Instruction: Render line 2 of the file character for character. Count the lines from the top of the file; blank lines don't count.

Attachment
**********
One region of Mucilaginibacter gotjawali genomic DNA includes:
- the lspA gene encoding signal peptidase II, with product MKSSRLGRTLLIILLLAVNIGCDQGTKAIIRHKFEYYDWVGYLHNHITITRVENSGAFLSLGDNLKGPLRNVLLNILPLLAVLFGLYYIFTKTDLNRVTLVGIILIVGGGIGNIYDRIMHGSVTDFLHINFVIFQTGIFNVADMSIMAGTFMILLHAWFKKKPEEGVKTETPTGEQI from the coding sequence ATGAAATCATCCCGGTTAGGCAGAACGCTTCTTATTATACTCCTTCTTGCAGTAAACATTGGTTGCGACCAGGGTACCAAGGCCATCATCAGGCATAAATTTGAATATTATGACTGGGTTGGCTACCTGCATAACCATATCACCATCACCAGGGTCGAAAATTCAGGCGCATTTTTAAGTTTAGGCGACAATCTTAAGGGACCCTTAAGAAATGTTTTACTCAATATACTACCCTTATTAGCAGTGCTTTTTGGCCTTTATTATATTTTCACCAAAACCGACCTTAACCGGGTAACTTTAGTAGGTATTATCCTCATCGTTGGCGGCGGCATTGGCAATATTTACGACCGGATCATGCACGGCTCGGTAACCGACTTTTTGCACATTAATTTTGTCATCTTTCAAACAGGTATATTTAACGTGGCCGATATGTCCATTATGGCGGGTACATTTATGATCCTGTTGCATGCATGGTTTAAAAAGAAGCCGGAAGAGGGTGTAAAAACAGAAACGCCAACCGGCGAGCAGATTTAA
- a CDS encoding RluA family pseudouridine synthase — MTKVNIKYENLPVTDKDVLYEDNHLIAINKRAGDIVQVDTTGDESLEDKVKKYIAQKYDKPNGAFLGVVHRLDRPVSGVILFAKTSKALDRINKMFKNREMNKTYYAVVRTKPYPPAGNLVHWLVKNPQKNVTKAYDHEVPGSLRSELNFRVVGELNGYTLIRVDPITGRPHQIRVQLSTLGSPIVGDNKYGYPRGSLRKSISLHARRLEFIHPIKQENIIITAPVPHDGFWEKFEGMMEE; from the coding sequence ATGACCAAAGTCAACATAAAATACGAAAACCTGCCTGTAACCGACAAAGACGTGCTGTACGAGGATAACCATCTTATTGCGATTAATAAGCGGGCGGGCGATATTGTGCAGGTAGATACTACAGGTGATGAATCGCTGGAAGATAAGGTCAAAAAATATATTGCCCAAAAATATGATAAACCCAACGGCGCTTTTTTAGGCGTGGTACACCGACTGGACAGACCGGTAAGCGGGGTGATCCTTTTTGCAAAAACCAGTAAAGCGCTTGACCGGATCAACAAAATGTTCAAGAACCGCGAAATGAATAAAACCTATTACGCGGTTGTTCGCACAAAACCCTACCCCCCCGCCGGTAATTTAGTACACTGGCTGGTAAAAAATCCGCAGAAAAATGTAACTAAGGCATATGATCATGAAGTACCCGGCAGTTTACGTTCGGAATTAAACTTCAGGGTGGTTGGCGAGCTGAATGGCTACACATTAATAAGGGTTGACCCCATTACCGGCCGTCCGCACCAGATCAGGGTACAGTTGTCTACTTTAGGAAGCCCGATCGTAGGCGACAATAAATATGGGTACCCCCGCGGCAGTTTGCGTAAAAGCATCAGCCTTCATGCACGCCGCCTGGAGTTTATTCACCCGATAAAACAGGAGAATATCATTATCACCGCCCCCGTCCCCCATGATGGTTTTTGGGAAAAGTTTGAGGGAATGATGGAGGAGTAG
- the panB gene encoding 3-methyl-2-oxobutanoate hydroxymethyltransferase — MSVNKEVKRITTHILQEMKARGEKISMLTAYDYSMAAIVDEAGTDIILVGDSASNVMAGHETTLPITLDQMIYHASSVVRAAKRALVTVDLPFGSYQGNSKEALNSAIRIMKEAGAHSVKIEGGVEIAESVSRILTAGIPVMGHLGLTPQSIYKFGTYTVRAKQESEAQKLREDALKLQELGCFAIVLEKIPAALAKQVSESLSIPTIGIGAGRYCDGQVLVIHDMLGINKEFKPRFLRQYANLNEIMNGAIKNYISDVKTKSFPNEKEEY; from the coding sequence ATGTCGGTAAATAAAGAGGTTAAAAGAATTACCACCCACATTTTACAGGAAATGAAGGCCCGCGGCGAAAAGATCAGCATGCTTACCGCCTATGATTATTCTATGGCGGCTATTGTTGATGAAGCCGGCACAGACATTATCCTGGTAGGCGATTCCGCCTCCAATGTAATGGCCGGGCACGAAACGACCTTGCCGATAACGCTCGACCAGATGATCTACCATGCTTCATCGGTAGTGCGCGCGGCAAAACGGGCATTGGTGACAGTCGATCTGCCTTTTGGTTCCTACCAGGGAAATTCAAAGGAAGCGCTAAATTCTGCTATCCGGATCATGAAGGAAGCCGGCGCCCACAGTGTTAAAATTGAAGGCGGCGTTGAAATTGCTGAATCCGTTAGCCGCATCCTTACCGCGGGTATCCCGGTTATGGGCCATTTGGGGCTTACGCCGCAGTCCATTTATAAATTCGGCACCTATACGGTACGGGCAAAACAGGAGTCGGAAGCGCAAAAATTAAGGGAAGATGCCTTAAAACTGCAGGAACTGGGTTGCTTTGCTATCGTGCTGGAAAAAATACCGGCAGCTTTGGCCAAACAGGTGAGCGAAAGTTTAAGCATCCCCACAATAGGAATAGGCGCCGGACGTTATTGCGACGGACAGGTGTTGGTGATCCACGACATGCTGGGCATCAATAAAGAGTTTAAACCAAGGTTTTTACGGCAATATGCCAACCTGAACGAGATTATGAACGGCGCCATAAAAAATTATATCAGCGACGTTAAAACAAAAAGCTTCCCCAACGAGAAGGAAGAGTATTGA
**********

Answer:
- the lspA gene encoding signal peptidase II, with product MKSSRLGRTLLIILLLAVNIGCDQGTKAIIRHKFEYYDWVGYLHNHITITRVENSGAFLSLGDNLKGPLRNVLLNILPLLAVLFGLYYIFTKTDLNRVTLVGIILIVGGGIGNIYDRIMHGSVTDFLHINFVIFQTGIFNVADMSIMAGTFMILLHAWFKKKPEEGVKTETPTGEQI from the coding sequence ATGAAATCATCCCGGTTAGGCAGAACGCTTCTTATTATACTCCTTCTTGCAGTAAACATTGGTTGCGACCAGGGTACCAAGGCCATCATCAGGCATAAATTTGAATATTATGACTGGGTTGGCTACCTGCATAACCATATCACCATCACCAGGGTCGAAAATTCAGGCGCATTTTTAAGTTTAGGCGACAATCTTAAGGGACCCTTAAGAAATGTTTTACTCAATATACTACCCTTATTAGCAGTGCTTTTTGGCCTTTATTATATTTTCACCAAAACCGACCTTAACCGGGTAACTTTAGTAGGTATTATCCTCATCGTTGGCGGCGGCATTGGCAATATTTACGACCGGATCATGCACGGCTCGGTAACCGACTTTTTGCACATTAATTTTGTCATCTTTCAAACAGGTATATTTAACGTGGCCGATATGTCCATTATGGCGGGTACATTTATGATCCTGTTGCATGCATGGTTTAAAAAGAAGCCGGAAGAGGGTGTAAAAACAGAAACGCCAACCGGCGAGCAGATTTAA